Conservative parties and the Social Liberal (Radikale Venstre) party favour a reduction to Denmark’s pay limit scheme or beløbsgrænse, which sets a minimum salary which businesses must pay skilled non-EU nationals in order for the employee to qualify for a Danish work permit.
The government is currently negotiating with parliament over potential solutions to labour shortages.
Although previous attempts to reduce the pay limit scheme failed to make it through parliament, there now appears to be a potential majority in support of it, news wire Ritzau reports.
In 2019, the Social Liberals said they wanted to cut the minimum salary required for non-EU skilled professionals to qualify for working and residency permits (beløbsgrænse) from 417,800 kroner to 325,000 kroner per year.
The governing Social Democrats have opposed the change, arguing that it would make it less attractive for companies to hire from the Danish or EU labout markets.
But Prime Minister Mette Frederiksen suggested in her New Year speech that the government could now be prepared to reconsider the matter in light of the national labour shortage.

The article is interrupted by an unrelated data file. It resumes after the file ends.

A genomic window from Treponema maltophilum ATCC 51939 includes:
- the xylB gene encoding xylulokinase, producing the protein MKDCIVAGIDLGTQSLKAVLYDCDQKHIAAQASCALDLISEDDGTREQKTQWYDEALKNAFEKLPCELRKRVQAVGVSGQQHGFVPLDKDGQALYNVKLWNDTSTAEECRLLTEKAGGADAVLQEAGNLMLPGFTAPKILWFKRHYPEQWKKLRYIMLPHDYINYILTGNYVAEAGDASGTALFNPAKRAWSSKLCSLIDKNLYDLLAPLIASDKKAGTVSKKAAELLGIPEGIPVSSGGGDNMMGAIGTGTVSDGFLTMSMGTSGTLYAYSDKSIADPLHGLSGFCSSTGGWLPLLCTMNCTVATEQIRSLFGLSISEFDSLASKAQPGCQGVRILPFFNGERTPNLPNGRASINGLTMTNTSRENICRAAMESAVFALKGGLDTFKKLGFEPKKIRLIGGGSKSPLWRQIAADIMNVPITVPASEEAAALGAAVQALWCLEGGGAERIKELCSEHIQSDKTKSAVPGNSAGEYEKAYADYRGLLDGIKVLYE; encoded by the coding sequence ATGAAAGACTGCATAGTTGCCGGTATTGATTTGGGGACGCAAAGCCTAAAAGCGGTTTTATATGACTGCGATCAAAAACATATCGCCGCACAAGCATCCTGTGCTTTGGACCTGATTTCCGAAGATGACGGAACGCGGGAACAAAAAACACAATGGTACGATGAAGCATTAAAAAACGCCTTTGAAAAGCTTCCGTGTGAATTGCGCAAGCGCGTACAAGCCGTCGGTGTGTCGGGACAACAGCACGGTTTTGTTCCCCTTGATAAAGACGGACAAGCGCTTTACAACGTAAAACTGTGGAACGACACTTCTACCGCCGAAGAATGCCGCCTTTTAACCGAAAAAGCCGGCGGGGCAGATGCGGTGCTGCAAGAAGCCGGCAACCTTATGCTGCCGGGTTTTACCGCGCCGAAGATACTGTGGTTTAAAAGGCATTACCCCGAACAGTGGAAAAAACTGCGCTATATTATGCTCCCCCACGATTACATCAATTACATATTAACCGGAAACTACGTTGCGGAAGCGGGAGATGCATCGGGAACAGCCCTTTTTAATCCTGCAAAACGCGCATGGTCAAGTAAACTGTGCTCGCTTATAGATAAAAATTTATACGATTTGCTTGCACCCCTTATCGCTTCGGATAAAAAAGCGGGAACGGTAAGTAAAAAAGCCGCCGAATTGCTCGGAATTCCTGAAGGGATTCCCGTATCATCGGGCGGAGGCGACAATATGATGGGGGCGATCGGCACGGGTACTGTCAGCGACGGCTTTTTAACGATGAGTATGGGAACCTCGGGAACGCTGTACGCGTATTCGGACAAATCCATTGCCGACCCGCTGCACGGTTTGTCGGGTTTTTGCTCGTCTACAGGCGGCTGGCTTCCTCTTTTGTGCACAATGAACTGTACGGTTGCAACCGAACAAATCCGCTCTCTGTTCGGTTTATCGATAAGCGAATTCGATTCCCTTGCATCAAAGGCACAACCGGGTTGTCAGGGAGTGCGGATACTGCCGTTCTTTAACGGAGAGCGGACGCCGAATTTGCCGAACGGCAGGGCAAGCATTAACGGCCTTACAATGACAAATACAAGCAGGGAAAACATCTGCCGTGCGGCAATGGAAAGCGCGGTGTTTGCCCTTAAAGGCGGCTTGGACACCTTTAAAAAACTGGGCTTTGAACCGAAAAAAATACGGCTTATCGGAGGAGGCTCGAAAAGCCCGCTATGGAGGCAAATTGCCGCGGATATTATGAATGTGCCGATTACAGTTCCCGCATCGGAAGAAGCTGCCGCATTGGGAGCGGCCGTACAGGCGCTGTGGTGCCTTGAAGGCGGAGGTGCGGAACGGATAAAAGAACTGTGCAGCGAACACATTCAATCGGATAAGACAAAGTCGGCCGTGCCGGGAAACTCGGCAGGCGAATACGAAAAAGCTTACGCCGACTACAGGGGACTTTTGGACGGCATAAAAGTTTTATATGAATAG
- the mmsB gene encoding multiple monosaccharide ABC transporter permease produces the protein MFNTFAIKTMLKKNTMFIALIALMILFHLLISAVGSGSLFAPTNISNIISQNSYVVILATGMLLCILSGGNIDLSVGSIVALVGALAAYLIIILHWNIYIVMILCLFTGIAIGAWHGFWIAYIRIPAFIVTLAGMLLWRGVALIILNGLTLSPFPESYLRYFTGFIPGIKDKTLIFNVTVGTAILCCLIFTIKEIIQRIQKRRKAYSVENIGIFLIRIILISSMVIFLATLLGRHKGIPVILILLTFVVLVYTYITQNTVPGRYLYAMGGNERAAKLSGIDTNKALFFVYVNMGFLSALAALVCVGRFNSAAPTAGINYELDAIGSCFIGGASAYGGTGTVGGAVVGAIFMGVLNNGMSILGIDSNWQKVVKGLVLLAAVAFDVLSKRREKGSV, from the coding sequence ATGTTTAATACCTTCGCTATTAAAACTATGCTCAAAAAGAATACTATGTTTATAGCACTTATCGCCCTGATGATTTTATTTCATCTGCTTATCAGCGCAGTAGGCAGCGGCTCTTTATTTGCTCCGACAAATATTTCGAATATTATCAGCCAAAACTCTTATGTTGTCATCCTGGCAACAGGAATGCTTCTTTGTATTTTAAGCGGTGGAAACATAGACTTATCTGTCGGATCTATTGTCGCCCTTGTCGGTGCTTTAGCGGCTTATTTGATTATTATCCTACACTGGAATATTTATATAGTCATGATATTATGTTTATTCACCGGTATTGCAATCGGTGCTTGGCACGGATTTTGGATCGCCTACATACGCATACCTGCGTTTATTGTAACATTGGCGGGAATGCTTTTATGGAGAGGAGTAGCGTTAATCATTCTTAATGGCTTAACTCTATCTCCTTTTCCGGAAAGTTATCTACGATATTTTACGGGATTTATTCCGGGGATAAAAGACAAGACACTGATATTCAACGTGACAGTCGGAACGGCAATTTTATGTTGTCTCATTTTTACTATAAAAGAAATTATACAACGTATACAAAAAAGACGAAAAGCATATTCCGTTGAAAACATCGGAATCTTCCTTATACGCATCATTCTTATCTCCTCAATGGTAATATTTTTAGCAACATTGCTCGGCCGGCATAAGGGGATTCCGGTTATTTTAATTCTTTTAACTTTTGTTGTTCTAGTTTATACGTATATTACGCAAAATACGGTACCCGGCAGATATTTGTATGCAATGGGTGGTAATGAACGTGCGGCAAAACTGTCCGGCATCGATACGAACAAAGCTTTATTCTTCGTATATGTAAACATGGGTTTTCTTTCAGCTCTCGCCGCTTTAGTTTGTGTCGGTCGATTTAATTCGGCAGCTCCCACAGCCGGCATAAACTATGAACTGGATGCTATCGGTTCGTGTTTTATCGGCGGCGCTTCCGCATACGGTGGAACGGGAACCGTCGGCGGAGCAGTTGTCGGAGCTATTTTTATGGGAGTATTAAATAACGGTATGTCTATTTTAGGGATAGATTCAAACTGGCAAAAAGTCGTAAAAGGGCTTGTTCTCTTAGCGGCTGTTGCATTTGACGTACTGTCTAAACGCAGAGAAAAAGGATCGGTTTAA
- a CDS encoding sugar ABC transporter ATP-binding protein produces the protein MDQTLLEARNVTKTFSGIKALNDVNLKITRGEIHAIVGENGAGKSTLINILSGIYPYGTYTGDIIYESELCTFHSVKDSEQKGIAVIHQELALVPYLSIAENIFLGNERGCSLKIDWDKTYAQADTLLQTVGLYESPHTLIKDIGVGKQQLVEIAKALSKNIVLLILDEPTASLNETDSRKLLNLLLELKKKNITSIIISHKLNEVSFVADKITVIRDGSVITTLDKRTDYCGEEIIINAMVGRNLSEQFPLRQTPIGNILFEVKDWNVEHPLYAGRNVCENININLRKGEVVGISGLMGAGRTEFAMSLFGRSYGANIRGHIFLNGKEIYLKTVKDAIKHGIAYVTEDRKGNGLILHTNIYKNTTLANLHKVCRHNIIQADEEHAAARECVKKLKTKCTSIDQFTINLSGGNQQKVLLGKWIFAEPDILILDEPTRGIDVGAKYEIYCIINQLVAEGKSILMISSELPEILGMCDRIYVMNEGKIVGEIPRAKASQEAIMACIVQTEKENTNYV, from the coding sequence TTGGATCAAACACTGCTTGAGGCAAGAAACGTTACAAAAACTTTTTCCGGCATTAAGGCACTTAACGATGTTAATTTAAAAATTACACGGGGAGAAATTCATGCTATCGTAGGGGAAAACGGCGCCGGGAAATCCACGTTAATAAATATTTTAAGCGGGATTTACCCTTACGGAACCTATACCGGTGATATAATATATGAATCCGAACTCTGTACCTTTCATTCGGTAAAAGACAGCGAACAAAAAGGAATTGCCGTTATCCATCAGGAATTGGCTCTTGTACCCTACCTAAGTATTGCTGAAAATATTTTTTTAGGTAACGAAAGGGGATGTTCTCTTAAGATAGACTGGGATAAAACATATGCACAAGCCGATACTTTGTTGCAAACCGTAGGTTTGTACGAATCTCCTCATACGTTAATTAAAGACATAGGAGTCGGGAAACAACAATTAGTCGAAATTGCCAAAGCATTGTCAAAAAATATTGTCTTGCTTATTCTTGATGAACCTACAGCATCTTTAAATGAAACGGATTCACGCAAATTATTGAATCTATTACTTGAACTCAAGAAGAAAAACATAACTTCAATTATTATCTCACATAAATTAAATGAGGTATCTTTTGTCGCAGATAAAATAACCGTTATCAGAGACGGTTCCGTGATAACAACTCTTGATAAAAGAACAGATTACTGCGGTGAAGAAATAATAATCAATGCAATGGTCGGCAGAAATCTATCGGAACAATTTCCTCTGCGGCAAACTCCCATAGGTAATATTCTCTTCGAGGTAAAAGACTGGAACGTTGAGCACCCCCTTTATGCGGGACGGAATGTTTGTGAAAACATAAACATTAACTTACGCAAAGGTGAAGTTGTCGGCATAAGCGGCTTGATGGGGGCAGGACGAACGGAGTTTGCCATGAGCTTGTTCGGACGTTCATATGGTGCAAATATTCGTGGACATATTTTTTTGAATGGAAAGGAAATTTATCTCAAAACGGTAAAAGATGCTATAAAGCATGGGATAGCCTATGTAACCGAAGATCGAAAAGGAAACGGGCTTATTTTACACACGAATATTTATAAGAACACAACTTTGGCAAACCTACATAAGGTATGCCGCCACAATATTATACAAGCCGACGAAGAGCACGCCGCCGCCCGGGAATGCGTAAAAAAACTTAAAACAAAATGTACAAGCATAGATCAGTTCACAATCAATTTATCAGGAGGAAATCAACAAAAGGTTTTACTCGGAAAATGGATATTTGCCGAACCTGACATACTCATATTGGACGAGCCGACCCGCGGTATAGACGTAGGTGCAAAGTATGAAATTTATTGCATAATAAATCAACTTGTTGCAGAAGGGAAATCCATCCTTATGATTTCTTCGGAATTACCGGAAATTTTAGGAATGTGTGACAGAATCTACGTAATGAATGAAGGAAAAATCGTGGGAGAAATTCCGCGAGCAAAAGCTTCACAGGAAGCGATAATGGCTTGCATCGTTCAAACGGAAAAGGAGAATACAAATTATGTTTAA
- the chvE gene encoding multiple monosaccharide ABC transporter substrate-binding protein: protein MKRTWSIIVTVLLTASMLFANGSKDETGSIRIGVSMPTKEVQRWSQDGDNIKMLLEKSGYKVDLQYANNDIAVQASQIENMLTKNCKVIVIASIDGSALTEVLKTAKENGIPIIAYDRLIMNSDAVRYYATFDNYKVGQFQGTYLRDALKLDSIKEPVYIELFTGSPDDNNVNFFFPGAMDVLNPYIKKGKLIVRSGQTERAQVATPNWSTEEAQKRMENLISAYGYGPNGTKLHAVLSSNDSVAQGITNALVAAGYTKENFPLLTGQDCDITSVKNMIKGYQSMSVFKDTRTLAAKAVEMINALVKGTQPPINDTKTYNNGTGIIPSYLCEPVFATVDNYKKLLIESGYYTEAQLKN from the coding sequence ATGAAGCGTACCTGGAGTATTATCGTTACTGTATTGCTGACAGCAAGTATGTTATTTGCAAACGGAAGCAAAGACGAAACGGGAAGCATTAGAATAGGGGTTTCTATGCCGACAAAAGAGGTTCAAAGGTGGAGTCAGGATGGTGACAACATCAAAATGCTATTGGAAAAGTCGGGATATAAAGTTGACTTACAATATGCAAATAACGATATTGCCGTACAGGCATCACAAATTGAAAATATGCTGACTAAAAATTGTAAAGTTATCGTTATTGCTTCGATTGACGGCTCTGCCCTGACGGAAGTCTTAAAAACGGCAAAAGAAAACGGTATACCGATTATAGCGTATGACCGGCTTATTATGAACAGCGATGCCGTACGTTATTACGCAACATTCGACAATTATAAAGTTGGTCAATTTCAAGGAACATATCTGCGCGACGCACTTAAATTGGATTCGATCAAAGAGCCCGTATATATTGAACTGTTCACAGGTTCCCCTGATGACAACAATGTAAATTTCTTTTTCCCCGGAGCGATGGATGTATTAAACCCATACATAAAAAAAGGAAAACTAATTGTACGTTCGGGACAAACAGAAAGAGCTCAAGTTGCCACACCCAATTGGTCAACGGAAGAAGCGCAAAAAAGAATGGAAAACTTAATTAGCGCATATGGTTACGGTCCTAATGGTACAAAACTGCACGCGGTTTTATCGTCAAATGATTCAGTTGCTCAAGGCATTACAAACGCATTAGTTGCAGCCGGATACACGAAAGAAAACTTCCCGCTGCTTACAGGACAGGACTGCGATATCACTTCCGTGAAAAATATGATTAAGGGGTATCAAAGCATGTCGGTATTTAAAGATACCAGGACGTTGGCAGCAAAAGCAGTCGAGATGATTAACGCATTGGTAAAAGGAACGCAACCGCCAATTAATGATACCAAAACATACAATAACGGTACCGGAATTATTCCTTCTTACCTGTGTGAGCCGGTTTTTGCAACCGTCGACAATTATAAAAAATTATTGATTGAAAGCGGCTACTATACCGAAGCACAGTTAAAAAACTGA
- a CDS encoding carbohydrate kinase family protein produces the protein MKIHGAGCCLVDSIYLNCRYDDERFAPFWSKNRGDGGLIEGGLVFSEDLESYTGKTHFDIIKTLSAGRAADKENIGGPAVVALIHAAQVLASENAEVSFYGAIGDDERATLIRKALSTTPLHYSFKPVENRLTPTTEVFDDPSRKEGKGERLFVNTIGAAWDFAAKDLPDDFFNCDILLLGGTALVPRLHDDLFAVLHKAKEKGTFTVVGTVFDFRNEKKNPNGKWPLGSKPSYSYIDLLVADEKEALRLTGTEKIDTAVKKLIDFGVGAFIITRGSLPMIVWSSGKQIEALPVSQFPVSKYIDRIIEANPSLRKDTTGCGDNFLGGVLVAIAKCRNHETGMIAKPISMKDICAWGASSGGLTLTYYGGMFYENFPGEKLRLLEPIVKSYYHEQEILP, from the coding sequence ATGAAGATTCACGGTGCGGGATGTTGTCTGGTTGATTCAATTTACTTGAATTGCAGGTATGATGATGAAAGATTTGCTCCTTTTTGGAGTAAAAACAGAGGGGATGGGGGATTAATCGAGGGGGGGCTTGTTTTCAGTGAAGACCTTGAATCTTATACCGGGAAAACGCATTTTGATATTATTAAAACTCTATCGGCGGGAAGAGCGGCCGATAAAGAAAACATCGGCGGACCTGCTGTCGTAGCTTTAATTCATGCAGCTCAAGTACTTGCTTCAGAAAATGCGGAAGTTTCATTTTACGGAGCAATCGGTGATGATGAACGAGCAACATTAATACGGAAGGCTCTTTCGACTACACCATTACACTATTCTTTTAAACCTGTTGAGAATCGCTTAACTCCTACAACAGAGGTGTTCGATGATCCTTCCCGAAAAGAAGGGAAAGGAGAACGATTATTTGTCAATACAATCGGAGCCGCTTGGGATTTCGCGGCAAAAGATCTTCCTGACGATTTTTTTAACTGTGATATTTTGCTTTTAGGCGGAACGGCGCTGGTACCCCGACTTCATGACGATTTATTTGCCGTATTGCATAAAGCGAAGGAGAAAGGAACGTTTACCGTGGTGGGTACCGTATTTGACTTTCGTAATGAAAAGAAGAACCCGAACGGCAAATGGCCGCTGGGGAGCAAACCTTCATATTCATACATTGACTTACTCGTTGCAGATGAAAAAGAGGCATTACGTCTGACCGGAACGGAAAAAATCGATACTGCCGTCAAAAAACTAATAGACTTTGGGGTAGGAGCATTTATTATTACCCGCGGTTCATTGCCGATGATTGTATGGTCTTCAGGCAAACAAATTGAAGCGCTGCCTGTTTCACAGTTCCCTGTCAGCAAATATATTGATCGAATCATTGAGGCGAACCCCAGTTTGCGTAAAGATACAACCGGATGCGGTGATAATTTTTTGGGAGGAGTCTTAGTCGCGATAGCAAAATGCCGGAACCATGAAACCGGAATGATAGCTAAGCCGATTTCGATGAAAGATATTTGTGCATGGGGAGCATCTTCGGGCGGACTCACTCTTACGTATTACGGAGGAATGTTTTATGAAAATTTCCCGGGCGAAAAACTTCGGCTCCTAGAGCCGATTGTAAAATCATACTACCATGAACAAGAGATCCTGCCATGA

News wire Ritzau reported on Wednesday that, along with the Social Liberals, some conservative parties also favour a reform to the pay limit system, suggesting a majority is achievable.
Business organisations have also long called for the minimum salary to be reduced to enable more skilled labour to be attracted from abroad.
Such a move also makes sense from a Danish perspective, an expert told Ritzau.
“If you reduce the (pay) limit, it will be easier to bring foreign labour from outside the EU to Denmark. What must be ensured is that this is done on the same (working) conditions we have in Denmark,” Roskilde University professor of Social Scences Bent Greve told the news wire.
Greve noted that previous experience with hiring from abroad showed several examples of successful integration.